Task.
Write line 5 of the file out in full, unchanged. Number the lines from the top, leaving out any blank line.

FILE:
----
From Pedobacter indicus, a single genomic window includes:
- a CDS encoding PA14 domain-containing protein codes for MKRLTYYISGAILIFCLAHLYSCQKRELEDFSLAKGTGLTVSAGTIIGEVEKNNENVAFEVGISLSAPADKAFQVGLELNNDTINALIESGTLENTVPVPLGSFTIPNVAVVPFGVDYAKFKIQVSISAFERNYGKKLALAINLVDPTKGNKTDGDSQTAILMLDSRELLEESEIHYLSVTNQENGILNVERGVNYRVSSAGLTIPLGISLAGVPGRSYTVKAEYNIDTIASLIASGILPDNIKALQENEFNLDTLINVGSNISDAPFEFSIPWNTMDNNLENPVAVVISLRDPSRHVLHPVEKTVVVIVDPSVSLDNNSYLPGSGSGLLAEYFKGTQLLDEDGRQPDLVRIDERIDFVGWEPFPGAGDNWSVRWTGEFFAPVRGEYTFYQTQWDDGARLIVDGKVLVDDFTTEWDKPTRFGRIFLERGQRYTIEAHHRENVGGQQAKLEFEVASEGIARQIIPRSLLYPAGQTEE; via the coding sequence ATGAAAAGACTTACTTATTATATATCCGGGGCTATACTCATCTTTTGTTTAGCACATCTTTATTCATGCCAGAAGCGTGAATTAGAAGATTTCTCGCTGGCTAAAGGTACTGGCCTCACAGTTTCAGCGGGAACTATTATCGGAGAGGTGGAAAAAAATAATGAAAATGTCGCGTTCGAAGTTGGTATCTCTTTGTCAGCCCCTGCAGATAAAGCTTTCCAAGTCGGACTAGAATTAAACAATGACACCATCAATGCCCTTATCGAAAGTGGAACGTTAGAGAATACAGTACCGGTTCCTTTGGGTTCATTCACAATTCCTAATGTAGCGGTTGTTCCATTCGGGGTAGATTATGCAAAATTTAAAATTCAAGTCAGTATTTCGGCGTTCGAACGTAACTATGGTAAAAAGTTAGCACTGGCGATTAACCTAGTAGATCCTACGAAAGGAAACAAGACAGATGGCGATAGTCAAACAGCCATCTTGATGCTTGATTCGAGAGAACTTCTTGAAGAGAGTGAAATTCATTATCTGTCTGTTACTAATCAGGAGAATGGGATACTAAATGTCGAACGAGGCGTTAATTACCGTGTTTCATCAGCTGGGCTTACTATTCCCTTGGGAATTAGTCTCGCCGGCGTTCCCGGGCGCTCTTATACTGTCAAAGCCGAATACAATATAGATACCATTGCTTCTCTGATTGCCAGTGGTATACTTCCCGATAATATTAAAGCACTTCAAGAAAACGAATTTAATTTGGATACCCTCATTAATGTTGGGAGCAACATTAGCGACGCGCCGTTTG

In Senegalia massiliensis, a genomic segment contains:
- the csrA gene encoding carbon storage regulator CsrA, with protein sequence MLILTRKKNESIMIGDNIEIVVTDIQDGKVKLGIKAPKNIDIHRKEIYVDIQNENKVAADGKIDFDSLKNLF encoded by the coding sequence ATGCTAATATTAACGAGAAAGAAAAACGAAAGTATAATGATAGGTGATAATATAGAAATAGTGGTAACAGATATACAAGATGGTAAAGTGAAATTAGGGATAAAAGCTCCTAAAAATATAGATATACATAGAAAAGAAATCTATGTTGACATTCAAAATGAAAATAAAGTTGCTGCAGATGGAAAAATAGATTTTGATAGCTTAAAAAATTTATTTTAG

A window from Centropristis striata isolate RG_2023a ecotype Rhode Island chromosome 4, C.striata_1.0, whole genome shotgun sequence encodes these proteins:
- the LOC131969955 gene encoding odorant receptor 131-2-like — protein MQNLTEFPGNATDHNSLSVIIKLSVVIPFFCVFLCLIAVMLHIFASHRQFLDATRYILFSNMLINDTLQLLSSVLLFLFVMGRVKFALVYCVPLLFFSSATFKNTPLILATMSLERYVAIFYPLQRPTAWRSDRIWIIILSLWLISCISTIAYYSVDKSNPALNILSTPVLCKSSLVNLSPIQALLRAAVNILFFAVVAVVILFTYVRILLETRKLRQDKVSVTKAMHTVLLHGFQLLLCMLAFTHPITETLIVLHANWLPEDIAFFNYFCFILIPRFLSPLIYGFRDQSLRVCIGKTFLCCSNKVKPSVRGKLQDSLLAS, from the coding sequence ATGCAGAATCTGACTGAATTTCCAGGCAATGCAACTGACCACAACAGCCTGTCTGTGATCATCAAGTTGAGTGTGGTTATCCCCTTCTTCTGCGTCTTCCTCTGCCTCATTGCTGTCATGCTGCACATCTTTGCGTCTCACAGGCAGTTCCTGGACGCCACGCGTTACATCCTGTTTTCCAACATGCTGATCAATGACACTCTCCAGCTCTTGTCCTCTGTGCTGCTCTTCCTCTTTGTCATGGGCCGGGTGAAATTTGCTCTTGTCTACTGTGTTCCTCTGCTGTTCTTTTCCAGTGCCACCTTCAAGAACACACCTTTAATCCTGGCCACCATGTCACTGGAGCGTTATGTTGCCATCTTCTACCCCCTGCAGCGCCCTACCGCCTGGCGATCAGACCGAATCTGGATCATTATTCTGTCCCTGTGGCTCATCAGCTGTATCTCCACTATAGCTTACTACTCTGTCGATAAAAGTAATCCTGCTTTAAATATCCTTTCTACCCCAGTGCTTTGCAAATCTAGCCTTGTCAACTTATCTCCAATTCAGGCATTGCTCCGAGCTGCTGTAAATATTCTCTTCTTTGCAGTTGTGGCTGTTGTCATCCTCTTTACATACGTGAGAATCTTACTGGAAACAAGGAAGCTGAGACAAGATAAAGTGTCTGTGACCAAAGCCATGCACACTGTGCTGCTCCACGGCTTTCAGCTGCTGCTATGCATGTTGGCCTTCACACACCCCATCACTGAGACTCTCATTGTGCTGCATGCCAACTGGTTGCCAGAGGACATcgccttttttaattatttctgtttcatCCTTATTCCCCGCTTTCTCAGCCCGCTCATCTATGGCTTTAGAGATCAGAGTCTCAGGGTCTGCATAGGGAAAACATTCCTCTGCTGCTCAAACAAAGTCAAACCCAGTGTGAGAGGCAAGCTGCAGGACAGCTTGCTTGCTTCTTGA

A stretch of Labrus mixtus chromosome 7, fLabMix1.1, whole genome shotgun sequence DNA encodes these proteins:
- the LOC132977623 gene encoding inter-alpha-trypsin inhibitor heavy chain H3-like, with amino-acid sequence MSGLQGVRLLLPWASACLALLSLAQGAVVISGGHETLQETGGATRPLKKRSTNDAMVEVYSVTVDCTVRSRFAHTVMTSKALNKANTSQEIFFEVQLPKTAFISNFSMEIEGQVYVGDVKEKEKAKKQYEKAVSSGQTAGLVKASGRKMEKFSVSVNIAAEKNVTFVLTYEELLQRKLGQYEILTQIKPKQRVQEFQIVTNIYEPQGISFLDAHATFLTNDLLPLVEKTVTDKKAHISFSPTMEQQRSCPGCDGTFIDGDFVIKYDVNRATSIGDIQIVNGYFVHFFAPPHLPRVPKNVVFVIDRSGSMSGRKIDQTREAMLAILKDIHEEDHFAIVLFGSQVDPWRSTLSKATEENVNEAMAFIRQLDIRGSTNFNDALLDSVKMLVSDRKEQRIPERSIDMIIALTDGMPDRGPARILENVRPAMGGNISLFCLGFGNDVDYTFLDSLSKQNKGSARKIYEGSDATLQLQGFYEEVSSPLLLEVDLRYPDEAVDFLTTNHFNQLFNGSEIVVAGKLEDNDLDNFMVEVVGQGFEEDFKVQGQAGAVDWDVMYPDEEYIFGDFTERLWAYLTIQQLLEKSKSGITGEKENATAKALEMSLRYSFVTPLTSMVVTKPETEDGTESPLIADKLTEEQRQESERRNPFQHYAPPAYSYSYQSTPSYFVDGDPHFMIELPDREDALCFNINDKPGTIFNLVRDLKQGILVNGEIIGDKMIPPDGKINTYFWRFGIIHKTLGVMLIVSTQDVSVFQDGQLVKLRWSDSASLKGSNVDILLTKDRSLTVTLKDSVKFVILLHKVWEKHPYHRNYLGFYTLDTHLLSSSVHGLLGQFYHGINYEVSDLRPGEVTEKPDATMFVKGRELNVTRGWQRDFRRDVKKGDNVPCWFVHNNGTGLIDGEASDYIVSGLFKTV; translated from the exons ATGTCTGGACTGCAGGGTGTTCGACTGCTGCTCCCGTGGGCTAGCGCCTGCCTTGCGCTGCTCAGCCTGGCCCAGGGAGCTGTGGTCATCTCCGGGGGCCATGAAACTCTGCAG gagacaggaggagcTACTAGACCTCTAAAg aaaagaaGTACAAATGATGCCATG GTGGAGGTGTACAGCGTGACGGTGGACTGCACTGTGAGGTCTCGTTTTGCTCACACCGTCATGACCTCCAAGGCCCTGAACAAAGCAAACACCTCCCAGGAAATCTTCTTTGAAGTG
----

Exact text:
A window from Centropristis striata isolate RG_2023a ecotype Rhode Island chromosome 4, C.striata_1.0, whole genome shotgun sequence encodes these proteins: